CloudOps: A new approach to cloud management has been saved
CloudOps: A new approach to cloud management
Cloud migration & operation
A blog post by David Linthicum, chief cloud strategy officer, Deloitte Consulting LLP.
How can enterprises get more value from their cloud investments? By rethinking and reinventing their operating models and talent mix, and by implementing new tools, such as AIOps, to better manage ever-increasing cloud complexity. That’s where the new discipline of CloudOps comes in. In short, when organizations practice CloudOps, they use automation, tools, and cloud-centric operational processes to optimize the maintenance of their cloud ecosystem. Long term, CloudOps can enable organizations to become more proactive and efficient, and to achieve better business outcomes.
Moving from reactive to proactive with CloudOps
Often when companies make the leap to cloud, they keep the same IT operational processes and tools they used in operating traditional systems in a data center. However, those traditional processes and tools often don’t translate well to a cloud environment that’s much more architecturally complex—think multi and hybrid cloud architectures. As a result, Ops teams are often left in a reactionary posture, chasing solutions with inadequate information, tools, and processes as problems get worse.
Instead, to unlock the power of the cloud and gain more value, organizations can leverage CloudOps to rethink their operating model, talent mix, and tools. Automation is key, as is leveraging tools such as AIOps that can help spot risks early, fix them proactively, and remove complexity for more cost-effective operations.
Rethink the operating model
Cloud can change an organization’s entire IT operations environment, from how work is done, to who does it, to the tools needed to operate in a complex cloud ecosystem. Therefore, it’s essential to reimagine and rebuild the enterprise IT operating model and processes to become cloud-centric. The way to start is by evaluating the current operational state and designing a future state. Once organizations define their future state, they can adjust and realign their operating model to realize their cloud-centric future.
The new cloud operating model should leverage automation where possible, so that organizations can gain the ability to be more agile, secure, and proactive. Moving forward, it’s necessary to continually reevaluate the cloud operating model to employ additional automation and take advantage of new cloud features and capabilities, so they can manage emerging problems and security needs proactively and meet the changing demands of their markets.
Address talent needs
Talent is another key factor to capitalize on the power of cloud. There’s a critical shortage of cloud talent, so it’s important for enterprises to assess their cloud skill sets and devise a plan for identifying talent needs and critical gaps, and then develop strategies to close the gaps.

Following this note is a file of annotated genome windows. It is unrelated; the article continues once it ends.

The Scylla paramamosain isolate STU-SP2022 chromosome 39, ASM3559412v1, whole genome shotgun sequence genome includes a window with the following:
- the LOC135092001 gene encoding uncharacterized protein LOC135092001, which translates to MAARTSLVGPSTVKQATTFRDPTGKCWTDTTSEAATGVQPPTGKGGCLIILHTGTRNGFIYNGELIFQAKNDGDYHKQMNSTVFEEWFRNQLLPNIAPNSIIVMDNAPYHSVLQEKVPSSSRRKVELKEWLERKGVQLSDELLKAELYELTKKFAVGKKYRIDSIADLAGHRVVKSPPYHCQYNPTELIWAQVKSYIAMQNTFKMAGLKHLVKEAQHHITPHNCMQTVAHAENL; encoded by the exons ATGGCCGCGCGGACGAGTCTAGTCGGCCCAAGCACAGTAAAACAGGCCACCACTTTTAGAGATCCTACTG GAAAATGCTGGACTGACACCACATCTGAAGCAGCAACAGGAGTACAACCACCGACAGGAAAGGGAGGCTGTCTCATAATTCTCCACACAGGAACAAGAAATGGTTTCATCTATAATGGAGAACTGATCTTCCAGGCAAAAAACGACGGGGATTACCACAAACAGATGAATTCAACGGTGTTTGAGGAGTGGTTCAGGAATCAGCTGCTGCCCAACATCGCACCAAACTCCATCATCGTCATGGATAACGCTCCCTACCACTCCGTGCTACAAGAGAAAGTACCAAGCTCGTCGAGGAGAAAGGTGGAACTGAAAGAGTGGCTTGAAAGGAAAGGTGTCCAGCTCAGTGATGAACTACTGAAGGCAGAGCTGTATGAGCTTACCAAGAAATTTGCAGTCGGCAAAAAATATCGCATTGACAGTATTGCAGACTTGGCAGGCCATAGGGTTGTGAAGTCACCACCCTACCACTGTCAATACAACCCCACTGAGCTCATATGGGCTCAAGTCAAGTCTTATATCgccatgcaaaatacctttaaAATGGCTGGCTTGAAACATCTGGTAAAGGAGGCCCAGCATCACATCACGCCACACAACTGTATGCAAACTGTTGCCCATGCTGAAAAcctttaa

There are a couple of choices to close those talent gaps: hire from an ever-competitive market or build skills in-house. Many companies choose the in-house route because it typically doesn’t displace workers; instead, it gives those workers the ability to reskill or upskill. Plus it leverages the organizational experience and insight of existing talent.
AIOps, or AI operations, uses new tools—or traditional monitoring and operations tools that have been recast and reengineered—to leverage artificial intelligence to solve problems and perform root-cause analysis. With AIOps, the Ops teams can become more proactive because as the AI algorithms learn, teams can leverage that knowledge to find and fix problems before they become catastrophic.
AIOps also helps companies centralize knowledge management within their AIOps toolset and operate 24 hours a day, 365 days a year, regardless of staffing levels, so that over time, as AIOps tools become smarter, they become a knowledge engine that enables a continuously improving operational state.
One caveat: Because of the power of AIOps tools, it’s easy to quickly become enamored with them and rush to implementation—especially if competitors are doing so. But these tools are complicated to deploy, and it takes time to fully grasp AIOps capabilities and optimally leverage them, so organizations that do implement AIOps should proceed judiciously and really take the time to understand their needs and how AIOps tools fit those needs.
CloudOps isn’t a panacea for whatever ails cloud deployments. However, enterprises that leverage CloudOps to rethink their operating model, talent mix, and tools will likely be better positioned to predict events, manage outcomes, and gain new operational efficiencies to help maximize the value of cloud to their organization.
Learn more about this topic by listening to our On Cloud podcast by David Linthicum.
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